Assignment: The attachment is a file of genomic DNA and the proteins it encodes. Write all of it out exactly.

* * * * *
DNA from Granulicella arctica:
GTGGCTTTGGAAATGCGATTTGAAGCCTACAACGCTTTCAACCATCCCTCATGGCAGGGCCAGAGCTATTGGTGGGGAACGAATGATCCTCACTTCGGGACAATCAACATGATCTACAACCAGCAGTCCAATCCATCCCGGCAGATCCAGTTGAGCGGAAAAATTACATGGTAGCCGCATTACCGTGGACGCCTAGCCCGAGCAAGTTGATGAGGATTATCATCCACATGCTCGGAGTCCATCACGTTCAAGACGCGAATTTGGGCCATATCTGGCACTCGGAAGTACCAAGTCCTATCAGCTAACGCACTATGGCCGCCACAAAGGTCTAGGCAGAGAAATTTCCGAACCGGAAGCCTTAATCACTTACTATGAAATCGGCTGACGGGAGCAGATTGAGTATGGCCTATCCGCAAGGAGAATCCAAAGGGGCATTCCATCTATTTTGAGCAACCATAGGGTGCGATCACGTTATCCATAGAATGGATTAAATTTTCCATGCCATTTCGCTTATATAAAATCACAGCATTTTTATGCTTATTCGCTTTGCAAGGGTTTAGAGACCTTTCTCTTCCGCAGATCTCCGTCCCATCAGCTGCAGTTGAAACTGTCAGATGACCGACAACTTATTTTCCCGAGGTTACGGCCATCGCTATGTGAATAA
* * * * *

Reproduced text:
DNA from Granulicella arctica:
GTGGCTTTGGAAATGCGATTTGAAGCCTACAACGCTTTCAACCATCCCTCATGGCAGGGCCAGAGCTATTGGTGGGGAACGAATGATCCTCACTTCGGGACAATCAACATGATCTACAACCAGCAGTCCAATCCATCCCGGCAGATCCAGTTGAGCGGAAAAATTACATGGTAGCCGCATTACCGTGGACGCCTAGCCCGAGCAAGTTGATGAGGATTATCATCCACATGCTCGGAGTCCATCACGTTCAAGACGCGAATTTGGGCCATATCTGGCACTCGGAAGTACCAAGTCCTATCAGCTAACGCACTATGGCCGCCACAAAGGTCTAGGCAGAGAAATTTCCGAACCGGAAGCCTTAATCACTTACTATGAAATCGGCTGACGGGAGCAGATTGAGTATGGCCTATCCGCAAGGAGAATCCAAAGGGGCATTCCATCTATTTTGAGCAACCATAGGGTGCGATCACGTTATCCATAGAATGGATTAAATTTTCCATGCCATTTCGCTTATATAAAATCACAGCATTTTTATGCTTATTCGCTTTGCAAGGGTTTAGAGACCTTTCTCTTCCGCAGATCTCCGTCCCATCAGCTGCAGTTGAAACTGTCAGATGACCGACAACTTATTTTCCCGAGGTTACGGCCATCGCTATGTGAATAA